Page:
How come what I remember of the past bears no resemblance to the memories of the people I knew while I was growing up? I get notes from people with whom I went to school. High school — even elementary school. I’d swear they went to different schools than I did — or knew someone who they identify as me, but who was not me. Not the me I know.
They have wonderful memories of our relationships. What I remember is them as the mean kids who wouldn’t even talk to me because I wasn’t one of the “cool kids.” I recall them as petty tyrants. Bullies. Yet they swear we were practically best friends. Interesting since I’m pretty sure I wasn’t invited to their parties and I’m sure we never had a civil conversation. I remember kicking one of them in the leg with the heavy, orthopedic shoes I wore — that they were making fun of. Because anyone who wasn’t like them was someone to torment.
Is my memory damaged?
I grew up in the 1950s. I get a dozen emails a week extolling that decade as “the best of the good old days.” I do not remember the 1950s as a better time. Different, but not better. Racism was rampant. Sexism and ageism weren’t even part of our vocabulary. Women and old people were treated horribly and no one was trying to fix the problem. No one thought it was something that needed fixing.
It was not a simpler time. We had less technology, but we were constantly embroiled in trying to get whatever it was we did have to work. Our refrigerators were layered in ice. Our ovens couldn’t maintain a constant temperature. Our televisions barely registered a signal, even if we were lucky enough to have a real antenna.
In fact, everyone was so happy, they were building bomb shelters in their backyards so if someone nuked us, we might survive. I doubted it. I thought I’d rather die in the big explosion than live in a hole in the ground for the rest of my life.
Clearly, those were better days.
To my mind, the social issues were at least equally complicated. As far as climate goes, we were busily polluting it. Enthusiastically polluting it, I should say. We are still cleaning up the mess we made in those good old days.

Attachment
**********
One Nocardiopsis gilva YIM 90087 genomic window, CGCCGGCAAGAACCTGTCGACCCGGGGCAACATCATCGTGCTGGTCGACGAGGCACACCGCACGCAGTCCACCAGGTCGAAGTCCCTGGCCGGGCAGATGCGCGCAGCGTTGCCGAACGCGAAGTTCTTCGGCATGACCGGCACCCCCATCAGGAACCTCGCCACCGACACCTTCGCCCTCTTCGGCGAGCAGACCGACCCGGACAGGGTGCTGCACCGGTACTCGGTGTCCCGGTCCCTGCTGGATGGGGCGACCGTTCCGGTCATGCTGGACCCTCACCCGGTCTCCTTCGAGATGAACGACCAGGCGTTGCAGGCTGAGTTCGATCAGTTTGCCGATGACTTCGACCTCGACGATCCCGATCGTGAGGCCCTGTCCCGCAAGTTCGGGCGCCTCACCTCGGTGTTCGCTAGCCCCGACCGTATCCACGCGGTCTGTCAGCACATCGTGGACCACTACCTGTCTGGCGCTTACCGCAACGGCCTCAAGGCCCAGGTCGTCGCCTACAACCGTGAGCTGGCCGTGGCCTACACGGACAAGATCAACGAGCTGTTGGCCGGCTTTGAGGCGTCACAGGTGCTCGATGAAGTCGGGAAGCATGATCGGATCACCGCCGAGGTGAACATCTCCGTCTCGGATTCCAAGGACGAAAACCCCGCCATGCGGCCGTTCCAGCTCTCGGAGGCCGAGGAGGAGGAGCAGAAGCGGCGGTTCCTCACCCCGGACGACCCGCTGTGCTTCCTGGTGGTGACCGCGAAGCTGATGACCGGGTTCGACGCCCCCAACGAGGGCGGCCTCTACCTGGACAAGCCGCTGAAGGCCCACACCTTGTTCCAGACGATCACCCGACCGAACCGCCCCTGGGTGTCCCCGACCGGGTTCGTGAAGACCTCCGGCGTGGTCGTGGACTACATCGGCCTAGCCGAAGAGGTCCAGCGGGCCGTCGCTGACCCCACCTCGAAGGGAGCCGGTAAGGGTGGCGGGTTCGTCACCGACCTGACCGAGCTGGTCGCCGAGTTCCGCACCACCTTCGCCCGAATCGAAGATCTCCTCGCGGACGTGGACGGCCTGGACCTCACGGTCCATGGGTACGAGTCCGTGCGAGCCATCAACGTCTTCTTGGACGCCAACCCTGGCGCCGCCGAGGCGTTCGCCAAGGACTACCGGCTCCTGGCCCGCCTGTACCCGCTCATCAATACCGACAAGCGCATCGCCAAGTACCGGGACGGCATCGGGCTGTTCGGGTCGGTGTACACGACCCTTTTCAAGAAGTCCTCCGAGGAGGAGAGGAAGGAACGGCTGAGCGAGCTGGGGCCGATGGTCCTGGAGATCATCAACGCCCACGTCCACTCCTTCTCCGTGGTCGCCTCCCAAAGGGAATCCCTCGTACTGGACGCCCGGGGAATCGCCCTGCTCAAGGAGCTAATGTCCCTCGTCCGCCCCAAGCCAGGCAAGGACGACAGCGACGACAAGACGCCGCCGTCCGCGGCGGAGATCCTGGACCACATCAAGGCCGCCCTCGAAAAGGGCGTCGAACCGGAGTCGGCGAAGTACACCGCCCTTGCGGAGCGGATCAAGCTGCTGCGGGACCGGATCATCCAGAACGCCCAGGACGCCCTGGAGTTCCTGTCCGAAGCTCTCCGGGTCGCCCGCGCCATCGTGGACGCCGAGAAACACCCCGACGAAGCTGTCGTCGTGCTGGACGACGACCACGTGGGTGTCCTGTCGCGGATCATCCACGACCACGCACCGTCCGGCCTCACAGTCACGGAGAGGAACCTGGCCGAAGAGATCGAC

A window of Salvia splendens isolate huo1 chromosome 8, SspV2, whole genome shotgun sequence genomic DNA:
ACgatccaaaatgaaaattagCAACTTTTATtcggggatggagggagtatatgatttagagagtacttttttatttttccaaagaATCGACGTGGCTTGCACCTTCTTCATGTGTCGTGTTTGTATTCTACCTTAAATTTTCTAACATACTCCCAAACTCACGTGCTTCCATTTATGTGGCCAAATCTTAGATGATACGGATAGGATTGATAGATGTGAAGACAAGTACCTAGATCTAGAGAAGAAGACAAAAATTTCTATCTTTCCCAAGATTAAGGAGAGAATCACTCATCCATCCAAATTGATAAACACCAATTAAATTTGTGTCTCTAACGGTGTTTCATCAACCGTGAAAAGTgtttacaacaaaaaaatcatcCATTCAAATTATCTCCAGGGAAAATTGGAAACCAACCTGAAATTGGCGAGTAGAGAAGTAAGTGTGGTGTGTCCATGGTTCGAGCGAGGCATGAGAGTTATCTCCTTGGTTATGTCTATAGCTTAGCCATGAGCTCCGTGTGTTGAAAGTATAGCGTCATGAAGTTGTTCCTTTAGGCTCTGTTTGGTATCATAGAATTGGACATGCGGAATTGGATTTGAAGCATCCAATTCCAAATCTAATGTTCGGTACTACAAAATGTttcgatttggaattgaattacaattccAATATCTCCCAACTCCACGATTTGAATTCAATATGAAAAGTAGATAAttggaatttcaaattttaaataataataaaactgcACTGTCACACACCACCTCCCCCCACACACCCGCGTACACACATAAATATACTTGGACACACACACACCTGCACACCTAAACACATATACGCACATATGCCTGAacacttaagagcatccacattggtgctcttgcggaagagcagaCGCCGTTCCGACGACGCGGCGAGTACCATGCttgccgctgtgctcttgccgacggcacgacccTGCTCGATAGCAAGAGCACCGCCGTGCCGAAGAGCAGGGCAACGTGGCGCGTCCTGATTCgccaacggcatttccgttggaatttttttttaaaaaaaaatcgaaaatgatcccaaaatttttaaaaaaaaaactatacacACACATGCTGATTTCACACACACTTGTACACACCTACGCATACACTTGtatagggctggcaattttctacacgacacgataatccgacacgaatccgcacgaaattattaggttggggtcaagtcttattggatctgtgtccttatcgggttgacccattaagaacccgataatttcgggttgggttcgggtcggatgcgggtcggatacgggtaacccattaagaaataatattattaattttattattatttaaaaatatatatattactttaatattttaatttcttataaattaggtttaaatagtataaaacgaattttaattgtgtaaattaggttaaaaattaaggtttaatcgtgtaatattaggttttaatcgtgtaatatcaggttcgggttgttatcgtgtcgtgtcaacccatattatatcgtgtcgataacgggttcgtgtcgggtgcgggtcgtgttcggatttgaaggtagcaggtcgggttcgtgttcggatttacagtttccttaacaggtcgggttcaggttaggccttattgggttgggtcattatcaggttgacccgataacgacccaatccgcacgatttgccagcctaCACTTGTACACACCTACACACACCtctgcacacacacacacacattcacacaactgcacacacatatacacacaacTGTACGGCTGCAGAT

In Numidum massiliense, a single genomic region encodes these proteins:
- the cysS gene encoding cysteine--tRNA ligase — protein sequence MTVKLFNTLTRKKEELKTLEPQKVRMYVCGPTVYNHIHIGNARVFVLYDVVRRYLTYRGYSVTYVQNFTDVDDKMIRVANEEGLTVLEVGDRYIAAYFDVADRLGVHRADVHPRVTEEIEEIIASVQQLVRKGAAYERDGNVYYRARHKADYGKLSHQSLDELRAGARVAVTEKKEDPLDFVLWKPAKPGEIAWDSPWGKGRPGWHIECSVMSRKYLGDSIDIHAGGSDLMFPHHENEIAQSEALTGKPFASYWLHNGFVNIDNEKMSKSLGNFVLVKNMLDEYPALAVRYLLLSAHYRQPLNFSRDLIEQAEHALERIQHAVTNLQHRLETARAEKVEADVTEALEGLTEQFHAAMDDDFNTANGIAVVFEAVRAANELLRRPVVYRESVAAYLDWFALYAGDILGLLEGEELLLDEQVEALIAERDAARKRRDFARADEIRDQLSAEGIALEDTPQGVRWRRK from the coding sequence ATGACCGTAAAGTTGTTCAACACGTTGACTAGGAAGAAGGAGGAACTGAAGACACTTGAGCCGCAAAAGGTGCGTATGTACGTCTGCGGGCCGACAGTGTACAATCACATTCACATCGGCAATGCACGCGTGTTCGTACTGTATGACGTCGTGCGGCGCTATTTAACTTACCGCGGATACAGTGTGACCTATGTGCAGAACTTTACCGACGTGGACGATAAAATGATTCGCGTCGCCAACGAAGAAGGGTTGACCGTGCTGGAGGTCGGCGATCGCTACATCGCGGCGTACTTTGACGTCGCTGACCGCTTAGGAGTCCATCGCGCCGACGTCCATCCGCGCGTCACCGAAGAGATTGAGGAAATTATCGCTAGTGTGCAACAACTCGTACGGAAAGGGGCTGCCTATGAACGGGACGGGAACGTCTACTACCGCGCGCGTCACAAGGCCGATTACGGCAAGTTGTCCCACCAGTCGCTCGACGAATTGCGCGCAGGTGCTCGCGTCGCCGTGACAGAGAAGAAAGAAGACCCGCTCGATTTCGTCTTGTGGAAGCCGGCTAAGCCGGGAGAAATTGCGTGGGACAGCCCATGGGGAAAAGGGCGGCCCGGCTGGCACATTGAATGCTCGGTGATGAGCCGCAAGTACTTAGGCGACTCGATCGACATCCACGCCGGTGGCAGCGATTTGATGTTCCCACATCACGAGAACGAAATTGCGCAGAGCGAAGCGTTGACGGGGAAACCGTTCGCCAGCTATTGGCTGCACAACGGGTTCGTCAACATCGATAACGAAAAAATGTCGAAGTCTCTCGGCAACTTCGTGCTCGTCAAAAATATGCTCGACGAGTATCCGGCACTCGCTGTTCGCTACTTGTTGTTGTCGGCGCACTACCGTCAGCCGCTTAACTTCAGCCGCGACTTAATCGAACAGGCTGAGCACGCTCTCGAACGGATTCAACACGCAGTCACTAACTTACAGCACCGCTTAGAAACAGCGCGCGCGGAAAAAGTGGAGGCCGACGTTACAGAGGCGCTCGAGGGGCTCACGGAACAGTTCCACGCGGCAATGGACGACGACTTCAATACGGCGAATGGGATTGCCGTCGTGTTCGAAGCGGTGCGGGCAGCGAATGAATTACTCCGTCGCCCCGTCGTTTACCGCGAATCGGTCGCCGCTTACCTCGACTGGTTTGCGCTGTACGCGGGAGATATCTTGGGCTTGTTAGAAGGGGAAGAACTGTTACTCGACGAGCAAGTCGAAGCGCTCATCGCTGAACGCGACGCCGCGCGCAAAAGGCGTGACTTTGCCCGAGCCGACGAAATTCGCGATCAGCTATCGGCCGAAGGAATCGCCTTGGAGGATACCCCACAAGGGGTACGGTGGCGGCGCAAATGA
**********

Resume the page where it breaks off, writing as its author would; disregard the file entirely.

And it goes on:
Life wasn’t easy. Assuming you had a decent job, your pay probably allowed you to live reasonably well, but a lot of people — anyone of color, for example — was lucky to get a job at all, much less one on which a family could be supported. Nor was childhood sunlight and roses. Abuse was common. Society had silent, cultural agreement to never talk about the things that happened at home. No laws protected children and no agencies interceded. As far as that goes, it hasn’t changed all that much. We’ve got laws and agencies, but essentially, kids are still on their own.
A few years ago, Garry went to his 50th high school reunion. He came back shaking his head, wondering what school they went to. It obviously wasn’t the same one he attended. I skipped my high school reunion. I kept getting notes from former classmates about the great years we enjoyed at Jamaica High School. I don’t share those memories. I remember a racially divided school with bigoted teachers and bullying classmates. Cliques of privileged kids who ostracized anyone who was different. Sad teenagers, lost between childhood and a frightening future. Looking for help from counselors who denied the existence of the problems many of us faced. They did not care.
Is it me? Am I the one who’s broken? Or am I just someone who can’t find the rosy glow of the past. I keep remembering what really happened. It ruins everything.